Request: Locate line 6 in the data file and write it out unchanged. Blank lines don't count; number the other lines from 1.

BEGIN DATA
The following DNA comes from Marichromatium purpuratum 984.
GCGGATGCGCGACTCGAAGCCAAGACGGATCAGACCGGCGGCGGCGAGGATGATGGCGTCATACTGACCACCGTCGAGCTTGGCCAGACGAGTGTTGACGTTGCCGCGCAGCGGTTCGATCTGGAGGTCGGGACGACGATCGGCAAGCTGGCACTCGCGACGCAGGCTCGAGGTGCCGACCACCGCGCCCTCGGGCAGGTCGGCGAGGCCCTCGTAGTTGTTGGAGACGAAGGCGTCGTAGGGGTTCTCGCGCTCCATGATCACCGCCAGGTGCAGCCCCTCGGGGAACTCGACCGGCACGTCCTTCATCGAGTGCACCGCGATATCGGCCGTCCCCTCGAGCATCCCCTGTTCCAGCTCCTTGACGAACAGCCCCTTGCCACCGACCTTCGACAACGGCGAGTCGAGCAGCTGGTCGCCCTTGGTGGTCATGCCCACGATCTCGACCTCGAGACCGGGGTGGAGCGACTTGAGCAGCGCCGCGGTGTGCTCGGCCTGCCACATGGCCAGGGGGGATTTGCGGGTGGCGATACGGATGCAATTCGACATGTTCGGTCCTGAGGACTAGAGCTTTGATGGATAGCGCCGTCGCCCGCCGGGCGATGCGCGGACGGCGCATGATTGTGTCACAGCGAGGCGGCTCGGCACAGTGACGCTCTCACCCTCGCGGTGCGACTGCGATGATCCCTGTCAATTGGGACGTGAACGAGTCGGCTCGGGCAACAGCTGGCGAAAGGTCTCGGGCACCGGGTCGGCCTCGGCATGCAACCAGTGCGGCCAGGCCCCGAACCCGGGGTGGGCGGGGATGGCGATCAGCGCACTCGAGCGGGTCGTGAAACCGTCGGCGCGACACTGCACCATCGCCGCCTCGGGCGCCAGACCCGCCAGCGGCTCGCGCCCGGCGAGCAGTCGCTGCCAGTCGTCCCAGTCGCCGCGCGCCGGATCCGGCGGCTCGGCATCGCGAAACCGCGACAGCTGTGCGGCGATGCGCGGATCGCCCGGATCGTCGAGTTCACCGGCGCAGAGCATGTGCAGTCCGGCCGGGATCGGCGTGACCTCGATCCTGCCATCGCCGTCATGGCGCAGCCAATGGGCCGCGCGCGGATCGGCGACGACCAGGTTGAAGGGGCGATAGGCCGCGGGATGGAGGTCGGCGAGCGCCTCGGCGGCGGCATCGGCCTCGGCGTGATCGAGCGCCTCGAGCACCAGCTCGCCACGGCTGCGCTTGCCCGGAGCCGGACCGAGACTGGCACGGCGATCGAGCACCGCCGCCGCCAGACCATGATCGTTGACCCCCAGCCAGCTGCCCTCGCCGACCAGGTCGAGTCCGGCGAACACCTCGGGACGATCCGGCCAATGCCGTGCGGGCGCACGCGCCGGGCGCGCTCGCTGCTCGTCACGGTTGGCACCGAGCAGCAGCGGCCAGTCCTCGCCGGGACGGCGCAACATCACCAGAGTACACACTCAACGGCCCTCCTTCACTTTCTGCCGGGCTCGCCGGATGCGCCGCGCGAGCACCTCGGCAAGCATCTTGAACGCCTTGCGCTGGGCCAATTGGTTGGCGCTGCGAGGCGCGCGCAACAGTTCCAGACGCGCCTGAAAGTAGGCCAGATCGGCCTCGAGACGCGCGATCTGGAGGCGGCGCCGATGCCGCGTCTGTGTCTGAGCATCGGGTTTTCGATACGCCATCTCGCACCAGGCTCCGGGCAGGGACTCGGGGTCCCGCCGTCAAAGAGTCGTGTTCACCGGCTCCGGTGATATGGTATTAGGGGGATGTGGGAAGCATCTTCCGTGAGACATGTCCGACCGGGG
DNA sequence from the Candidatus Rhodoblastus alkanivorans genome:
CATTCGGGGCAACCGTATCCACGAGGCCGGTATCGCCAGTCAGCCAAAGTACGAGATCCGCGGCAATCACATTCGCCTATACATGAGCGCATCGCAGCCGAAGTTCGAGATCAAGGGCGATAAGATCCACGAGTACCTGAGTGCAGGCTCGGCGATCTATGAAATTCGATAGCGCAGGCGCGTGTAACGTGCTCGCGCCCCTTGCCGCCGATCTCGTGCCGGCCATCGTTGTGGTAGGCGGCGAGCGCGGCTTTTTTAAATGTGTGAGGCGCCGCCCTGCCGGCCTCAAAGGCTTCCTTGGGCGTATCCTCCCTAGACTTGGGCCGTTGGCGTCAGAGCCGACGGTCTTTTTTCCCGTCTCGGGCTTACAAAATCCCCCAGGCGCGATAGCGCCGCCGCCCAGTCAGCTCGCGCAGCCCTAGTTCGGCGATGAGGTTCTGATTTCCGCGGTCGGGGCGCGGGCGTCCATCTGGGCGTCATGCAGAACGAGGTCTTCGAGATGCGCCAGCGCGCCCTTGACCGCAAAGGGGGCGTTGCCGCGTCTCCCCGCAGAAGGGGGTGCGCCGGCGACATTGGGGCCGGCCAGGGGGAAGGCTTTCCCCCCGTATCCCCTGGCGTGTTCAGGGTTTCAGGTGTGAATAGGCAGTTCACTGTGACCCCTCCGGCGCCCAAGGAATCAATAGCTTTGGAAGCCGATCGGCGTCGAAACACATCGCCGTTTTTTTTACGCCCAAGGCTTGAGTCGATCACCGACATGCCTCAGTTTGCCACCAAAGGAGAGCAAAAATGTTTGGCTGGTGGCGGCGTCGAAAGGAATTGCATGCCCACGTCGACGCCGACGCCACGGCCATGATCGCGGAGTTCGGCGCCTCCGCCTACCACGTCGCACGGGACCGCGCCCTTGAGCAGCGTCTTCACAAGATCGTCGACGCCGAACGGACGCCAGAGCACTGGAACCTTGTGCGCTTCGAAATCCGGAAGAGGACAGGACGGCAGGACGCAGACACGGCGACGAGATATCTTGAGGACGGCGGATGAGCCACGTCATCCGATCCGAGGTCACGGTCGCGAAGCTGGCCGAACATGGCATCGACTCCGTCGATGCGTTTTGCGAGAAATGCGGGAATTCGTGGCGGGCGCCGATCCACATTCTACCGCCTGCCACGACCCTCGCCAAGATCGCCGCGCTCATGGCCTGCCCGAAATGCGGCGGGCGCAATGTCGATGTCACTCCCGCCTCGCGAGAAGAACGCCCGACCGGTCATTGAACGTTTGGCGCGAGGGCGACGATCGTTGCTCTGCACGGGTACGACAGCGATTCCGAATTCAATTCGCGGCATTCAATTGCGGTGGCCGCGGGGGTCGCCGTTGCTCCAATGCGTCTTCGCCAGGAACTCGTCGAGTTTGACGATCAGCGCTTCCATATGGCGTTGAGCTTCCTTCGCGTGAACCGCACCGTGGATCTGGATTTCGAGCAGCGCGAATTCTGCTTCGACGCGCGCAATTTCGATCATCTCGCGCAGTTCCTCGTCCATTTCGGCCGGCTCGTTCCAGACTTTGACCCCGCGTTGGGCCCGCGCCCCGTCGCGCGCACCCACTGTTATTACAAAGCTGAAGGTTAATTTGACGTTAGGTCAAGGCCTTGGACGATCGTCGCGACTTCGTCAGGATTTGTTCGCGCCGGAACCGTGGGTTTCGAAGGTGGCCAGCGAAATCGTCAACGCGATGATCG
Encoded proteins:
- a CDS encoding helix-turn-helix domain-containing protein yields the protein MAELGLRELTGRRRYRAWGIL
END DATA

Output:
- a CDS encoding helix-turn-helix domain-containing protein yields the protein MAELGLRELTGRRRYRAWGIL